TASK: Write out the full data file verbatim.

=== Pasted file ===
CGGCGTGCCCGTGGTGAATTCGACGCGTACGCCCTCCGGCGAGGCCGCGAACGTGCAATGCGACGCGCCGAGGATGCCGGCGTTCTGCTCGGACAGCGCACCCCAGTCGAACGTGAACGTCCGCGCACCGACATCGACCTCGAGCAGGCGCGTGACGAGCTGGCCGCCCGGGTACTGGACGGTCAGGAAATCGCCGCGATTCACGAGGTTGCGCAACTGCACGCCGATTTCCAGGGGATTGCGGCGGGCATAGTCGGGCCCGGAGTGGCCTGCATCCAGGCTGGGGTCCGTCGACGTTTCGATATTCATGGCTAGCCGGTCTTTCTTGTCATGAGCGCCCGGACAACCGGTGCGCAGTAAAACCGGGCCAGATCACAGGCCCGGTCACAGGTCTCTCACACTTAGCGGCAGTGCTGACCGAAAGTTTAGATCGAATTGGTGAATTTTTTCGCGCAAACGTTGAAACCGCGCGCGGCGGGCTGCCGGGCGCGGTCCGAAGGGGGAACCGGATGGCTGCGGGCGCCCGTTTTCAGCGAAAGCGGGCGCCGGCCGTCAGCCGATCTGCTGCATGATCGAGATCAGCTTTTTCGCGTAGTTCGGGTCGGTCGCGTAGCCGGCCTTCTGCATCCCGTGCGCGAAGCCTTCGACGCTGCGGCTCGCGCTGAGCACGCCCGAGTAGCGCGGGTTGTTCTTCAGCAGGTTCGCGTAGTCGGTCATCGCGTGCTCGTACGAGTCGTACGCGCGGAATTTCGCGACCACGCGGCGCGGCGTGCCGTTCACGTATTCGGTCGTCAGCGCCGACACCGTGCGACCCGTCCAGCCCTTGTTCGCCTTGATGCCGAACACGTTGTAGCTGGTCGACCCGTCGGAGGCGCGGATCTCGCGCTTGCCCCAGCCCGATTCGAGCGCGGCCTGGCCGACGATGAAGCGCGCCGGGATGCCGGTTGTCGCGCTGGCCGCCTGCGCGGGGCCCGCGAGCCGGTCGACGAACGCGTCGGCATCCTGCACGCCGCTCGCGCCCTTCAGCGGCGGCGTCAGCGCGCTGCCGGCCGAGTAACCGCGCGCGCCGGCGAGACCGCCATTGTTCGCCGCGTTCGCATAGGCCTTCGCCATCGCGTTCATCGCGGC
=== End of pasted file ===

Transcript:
CGGCGTGCCCGTGGTGAATTCGACGCGTACGCCCTCCGGCGAGGCCGCGAACGTGCAATGCGACGCGCCGAGGATGCCGGCGTTCTGCTCGGACAGCGCACCCCAGTCGAACGTGAACGTCCGCGCACCGACATCGACCTCGAGCAGGCGCGTGACGAGCTGGCCGCCCGGGTACTGGACGGTCAGGAAATCGCCGCGATTCACGAGGTTGCGCAACTGCACGCCGATTTCCAGGGGATTGCGGCGGGCATAGTCGGGCCCGGAGTGGCCTGCATCCAGGCTGGGGTCCGTCGACGTTTCGATATTCATGGCTAGCCGGTCTTTCTTGTCATGAGCGCCCGGACAACCGGTGCGCAGTAAAACCGGGCCAGATCACAGGCCCGGTCACAGGTCTCTCACACTTAGCGGCAGTGCTGACCGAAAGTTTAGATCGAATTGGTGAATTTTTTCGCGCAAACGTTGAAACCGCGCGCGGCGGGCTGCCGGGCGCGGTCCGAAGGGGGAACCGGATGGCTGCGGGCGCCCGTTTTCAGCGAAAGCGGGCGCCGGCCGTCAGCCGATCTGCTGCATGATCGAGATCAGCTTTTTCGCGTAGTTCGGGTCGGTCGCGTAGCCGGCCTTCTGCATCCCGTGCGCGAAGCCTTCGACGCTGCGGCTCGCGCTGAGCACGCCCGAGTAGCGCGGGTTGTTCTTCAGCAGGTTCGCGTAGTCGGTCATCGCGTGCTCGTACGAGTCGTACGCGCGGAATTTCGCGACCACGCGGCGCGGCGTGCCGTTCACGTATTCGGTCGTCAGCGCCGACACCGTGCGACCCGTCCAGCCCTTGTTCGCCTTGATGCCGAACACGTTGTAGCTGGTCGACCCGTCGGAGGCGCGGATCTCGCGCTTGCCCCAGCCCGATTCGAGCGCGGCCTGGCCGACGATGAAGCGCGCCGGGATGCCGGTTGTCGCGCTGGCCGCCTGCGCGGGGCCCGCGAGCCGGTCGACGAACGCGTCGGCATCCTGCACGCCGCTCGCGCCCTTCAGCGGCGGCGTCAGCGCGCTGCCGGCCGAGTAACCGCGCGCGCCGGCGAGACCGCCATTGTTCGCCGCGTTCGCATAGGCCTTCGCCATCGCGTTCATCGCGGC